No Room for Hinds Inmates

Hinds County officials are scrambling to figure out how to fix ongoing problems at the Raymond Detention Center.

Hinds County officials are scrambling to figure out how to fix ongoing problems at the Raymond Detention Center. Flickr/v1ctor Casale

Whatever comes out of this week's special Hinds County Board of Supervisors meeting on the condition of the Raymond Detention Center, one thing is clear: Surrounding county jails are ill-equipped to house Hinds County prisoners.

In recent weeks, a number of disturbances have garnered widespread attention. Those incidents—combined with a long track record of problems that include jailers mistakenly freeing prisoners, bold escapes, and jail employees caught smuggling marijuana and cigarettes into the facility—prompted calls to fix problems at the deteriorating jail, where many cell doors will not even lock.

One of the jail's housing pods is under renovation after a disturbance last summer made the pod unlivable, officials said. For a time after the July 2012 incident, Hinds County housed prisoners at jails in Madison County and Rankin County, but it's unclear whether surrounding law enforcement agencies would be able to take on prisoners from Hinds should the Raymond facility temporarily shut down.

Rankin County Sheriff Bryan Bailey said the population of the jail he runs is currently at about 450 prisoners, and he has capacity for up to 500 people.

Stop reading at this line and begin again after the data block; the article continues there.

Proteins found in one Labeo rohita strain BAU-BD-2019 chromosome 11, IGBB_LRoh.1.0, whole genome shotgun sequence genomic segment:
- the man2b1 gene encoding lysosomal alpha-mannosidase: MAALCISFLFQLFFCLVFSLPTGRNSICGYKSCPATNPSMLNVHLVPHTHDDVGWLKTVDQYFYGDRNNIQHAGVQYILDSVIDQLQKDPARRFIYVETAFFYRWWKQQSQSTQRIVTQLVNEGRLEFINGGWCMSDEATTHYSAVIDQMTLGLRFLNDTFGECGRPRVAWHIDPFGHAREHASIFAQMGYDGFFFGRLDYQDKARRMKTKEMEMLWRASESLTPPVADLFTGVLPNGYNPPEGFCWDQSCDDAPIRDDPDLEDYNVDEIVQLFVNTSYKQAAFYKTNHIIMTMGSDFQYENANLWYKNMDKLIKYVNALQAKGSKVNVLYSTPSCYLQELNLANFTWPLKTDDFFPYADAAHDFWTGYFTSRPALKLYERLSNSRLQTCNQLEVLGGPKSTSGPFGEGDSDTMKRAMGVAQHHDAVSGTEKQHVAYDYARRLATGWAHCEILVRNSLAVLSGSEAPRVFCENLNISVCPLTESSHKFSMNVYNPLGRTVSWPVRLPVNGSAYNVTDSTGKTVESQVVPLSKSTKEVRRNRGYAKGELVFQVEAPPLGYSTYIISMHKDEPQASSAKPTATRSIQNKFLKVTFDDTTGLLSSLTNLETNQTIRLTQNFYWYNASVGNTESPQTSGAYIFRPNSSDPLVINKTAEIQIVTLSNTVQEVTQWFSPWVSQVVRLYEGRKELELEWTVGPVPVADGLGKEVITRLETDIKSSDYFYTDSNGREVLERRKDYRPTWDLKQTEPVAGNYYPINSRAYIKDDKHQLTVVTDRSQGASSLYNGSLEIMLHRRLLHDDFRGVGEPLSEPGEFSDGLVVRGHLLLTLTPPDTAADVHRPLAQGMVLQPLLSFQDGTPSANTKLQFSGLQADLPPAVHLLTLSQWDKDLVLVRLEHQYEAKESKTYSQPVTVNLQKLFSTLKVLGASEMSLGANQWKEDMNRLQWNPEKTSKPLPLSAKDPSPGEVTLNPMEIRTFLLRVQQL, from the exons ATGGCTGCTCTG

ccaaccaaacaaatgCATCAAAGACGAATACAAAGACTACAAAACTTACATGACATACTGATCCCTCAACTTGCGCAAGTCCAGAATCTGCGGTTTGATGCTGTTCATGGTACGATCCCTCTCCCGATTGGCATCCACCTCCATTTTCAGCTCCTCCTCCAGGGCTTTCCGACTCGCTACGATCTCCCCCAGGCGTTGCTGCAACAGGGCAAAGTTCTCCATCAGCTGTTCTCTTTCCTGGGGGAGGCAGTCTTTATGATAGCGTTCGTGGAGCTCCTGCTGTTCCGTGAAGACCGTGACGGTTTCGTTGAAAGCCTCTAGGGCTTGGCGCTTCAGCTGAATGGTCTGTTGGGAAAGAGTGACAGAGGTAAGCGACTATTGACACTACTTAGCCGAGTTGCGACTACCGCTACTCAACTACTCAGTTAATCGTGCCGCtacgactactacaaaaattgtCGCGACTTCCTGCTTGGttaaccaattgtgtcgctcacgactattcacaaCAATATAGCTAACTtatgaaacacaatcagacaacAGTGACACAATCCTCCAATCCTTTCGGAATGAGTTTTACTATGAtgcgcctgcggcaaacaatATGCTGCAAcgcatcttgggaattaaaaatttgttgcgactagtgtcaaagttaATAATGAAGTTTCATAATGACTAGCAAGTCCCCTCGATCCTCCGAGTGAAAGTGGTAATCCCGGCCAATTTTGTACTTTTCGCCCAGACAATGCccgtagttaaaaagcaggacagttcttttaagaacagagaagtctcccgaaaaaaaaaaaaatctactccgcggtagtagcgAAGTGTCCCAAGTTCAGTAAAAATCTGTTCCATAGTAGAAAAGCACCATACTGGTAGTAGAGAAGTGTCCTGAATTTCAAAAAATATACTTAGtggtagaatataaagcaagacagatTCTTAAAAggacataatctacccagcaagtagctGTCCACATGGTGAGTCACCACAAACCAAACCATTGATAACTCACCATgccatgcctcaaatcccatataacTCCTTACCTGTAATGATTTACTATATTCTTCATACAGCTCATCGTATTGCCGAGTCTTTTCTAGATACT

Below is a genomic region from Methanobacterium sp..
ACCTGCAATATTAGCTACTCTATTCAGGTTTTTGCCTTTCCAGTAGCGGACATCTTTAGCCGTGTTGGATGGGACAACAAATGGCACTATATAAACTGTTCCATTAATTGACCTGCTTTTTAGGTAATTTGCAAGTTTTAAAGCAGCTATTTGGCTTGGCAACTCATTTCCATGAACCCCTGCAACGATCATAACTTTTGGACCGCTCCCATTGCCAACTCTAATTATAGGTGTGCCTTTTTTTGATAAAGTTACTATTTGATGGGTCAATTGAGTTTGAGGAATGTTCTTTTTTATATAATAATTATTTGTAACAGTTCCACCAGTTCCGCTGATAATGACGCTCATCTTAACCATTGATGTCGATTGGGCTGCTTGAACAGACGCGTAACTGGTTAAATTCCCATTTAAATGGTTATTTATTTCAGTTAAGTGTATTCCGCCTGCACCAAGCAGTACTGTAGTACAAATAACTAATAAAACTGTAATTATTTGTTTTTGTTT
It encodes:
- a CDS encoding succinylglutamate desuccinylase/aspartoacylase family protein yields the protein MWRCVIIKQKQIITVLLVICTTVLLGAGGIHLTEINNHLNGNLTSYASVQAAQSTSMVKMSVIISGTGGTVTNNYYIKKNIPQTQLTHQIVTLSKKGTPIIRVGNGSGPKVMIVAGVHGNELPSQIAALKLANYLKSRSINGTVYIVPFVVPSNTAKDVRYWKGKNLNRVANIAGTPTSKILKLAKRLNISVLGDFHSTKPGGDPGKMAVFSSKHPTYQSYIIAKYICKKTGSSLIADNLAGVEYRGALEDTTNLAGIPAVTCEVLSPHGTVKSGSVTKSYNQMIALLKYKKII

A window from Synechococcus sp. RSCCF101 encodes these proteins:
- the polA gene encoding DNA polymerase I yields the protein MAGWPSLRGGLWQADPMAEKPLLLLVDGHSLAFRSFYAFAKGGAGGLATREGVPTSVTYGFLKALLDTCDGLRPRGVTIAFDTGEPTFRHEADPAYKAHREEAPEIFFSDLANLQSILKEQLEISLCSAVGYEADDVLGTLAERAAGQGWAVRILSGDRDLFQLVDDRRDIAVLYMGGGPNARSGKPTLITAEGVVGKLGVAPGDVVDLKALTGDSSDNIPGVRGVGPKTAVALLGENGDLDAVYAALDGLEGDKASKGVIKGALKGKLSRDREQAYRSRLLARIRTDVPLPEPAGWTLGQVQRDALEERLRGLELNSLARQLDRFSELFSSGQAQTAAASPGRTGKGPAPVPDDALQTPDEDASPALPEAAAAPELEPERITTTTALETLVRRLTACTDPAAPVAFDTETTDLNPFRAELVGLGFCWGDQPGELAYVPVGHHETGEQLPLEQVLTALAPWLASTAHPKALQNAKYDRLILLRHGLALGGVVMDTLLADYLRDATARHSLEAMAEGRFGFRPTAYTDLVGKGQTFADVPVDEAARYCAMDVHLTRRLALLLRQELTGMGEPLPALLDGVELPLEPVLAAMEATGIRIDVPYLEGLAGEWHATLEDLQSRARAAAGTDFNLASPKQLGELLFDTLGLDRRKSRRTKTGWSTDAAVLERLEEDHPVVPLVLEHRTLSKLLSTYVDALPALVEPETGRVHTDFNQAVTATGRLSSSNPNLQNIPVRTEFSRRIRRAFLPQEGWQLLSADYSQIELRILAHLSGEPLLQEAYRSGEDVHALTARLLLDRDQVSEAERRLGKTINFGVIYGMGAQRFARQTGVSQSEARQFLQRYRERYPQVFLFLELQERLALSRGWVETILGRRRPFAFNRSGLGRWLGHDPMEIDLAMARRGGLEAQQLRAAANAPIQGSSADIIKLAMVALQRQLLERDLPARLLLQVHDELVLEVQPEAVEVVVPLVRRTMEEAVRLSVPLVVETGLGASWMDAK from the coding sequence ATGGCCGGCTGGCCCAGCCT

"All three sheriffs agreed that we would work together to help each other, but I can't do it where it would affect the safety of Rankin County," Bailey told the Jackson Free Press. "I can hold a small number for them if they get into a bind."

Casey Smith, a spokeswoman for the Madison County Sheriff's office, said Madison "would always try to help a neighboring agency in an emergency situation," but that the county is not bracing for any influx of prisoners from surrounding counties.

Last week, three-term Hinds County Circuit Court Judge Tomie Green unexpectedly called a grand jury because she said the jail had become a public-safety threat. That grand jury called for an independent review of conditions at the county jail.

On July 30, Hinds supervisors met to hammer out a plan for the beleaguered jail. When Board President Robert Graham called the meeting to order shortly after 10 a.m., however, he made it clear to the sparse crowd and media who attended that there would be no public testimony.

Instead, supervisors would go into a closed-door executive session because, he said, most of the discussion would involve "confidential" matters, including personnel issues and possible litigation resulting from conditions at the jail.

"We're here to discuss issues, to provide options and solve problems," Graham said.

During the executive session of the Hinds County board, supervisors would hear testimony from Sheriff Tyrone Lewis, who is responsible for running the jail and has been critical of what he characterizes as inaction by county administrative officials.

Hinds County District Attorney Robert Shuler Smith, Public Defender Michele Purvis Harris and Judge Green were also scheduled to speak to supervisors.


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